Although the building at the southwest corner of S. Howell Avenue and W. Bolivar Avenue has been standing for approximately 118 years, it has had just four owners. Roman O. Huelsbeck, and then his son, Charles N. Huelsbeck, ran it as Huelsbeck’s—or Huelsbeck’s Sample Room—from the time it was built until 1965. There’s an “H” inside the glass window of the front door that attests to the Huelsbeck name. Roland Krueger then purchased the building and ran it as Krueger’s, selling beer and sandwiches until July 1978, when he sold it to 28-year-old Robert Krause, who has owned it since.
Krause called his establishment Robert’s—or Roberts, without the apostrophe—and served up sandwiches and many kinds of soups. (Krause’s mother, Catherine, had a hand in making the soups for a quarter century. Before passing away early this year, she beat COVID-19 last year at the age of 102.) In 2009, Krause changed the name of the business to Changes, but change came again about a year later when he closed the restaurant. Krause then leased the building and it opened under new management as Off The Clock Bar & Grill, and was in operation until the summer of 2013. Krause once again took over the restaurant reins, and has run it as On The Clock Bar & Grill since October 2013.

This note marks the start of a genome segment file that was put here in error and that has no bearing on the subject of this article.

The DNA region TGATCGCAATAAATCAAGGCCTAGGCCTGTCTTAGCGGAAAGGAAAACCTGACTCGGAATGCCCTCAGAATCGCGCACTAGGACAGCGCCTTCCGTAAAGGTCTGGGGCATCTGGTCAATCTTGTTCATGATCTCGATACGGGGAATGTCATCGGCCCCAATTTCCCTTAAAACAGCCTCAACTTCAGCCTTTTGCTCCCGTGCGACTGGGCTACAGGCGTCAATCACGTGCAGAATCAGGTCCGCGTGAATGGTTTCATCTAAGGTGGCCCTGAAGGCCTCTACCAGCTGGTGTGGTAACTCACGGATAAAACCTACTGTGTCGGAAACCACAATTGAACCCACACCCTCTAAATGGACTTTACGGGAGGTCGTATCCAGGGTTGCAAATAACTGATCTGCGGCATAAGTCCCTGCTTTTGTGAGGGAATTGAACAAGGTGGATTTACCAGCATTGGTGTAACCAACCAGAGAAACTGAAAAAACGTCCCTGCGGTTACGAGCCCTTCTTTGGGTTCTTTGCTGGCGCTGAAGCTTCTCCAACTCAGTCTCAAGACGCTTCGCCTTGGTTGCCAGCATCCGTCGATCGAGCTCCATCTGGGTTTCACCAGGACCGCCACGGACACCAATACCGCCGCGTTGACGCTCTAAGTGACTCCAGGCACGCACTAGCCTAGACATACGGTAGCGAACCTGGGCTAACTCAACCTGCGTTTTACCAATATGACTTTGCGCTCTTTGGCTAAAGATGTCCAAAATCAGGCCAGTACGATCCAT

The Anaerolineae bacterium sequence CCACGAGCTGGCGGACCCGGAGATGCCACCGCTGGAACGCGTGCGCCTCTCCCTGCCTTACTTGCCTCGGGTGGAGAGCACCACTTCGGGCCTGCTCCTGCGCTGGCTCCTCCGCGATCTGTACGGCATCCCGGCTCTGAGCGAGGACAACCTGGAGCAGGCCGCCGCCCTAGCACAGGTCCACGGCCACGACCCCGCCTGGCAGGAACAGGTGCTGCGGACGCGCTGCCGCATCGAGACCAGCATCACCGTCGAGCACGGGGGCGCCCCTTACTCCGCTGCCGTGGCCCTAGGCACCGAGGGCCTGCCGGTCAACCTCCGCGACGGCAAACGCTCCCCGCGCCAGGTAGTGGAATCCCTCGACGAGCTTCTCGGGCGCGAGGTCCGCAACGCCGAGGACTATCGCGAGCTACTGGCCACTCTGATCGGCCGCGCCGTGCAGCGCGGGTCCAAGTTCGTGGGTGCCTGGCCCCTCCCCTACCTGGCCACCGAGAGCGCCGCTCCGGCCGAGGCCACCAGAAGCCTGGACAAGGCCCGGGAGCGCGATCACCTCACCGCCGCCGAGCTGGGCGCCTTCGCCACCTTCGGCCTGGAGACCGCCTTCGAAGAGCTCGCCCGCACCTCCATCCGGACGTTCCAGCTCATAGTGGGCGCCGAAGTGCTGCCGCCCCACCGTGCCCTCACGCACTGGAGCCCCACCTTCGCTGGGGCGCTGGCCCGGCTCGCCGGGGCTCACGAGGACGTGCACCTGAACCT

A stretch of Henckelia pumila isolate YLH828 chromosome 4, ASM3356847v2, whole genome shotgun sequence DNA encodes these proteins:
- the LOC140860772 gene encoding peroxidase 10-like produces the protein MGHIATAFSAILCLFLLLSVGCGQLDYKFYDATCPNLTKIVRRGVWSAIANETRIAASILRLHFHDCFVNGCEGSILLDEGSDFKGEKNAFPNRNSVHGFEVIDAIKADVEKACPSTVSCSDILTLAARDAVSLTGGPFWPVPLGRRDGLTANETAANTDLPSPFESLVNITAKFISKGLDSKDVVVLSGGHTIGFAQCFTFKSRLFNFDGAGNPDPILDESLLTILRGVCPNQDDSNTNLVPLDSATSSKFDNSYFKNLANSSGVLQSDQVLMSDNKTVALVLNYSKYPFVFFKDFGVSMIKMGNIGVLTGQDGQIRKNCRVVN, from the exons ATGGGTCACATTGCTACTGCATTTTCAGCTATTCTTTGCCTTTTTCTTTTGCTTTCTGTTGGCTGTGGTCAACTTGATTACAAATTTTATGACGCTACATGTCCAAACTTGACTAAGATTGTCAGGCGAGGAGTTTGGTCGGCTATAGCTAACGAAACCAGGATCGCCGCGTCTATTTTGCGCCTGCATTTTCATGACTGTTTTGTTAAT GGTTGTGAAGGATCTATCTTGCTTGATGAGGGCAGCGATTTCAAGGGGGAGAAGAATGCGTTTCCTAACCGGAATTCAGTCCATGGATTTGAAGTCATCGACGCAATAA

It was relatively empty inside On The Clock when I walked in around 4:45 p.m. this past Friday. A waitress greeted me and gestured that I could sit at one of the high top tables in the front room, where the bar is located, but also seemed to leave the back dining room open as an option. The latter was more to my liking, with its double tableclothed dinner tables, and I took a seat at the table near the middle of the room, next to a glowing faux fireplace. After a moment, a new waitress arrived, and I ordered an Old Fashioned—sweet and with brandy, as is the norm.
“Eating alone too?” a guy at the table across from me asked, before saying something to himself about all the loneliness in the world, and something about how his wife was working at the moment. When my Old Fashioned arrived, he ordered himself one too. No one is really alone with an Old Fashioned, I suppose, especially if they are about to be joined by a fish fry as well. The drink was fruity and fizzy, with a fruit muddled bottom and fruit garnished top. In between the fruit, an overabundance of ice cubes had banded together to form some sort of super ice chunk that was protruding out the top, looking like it was trying to knock off the garnish and escape.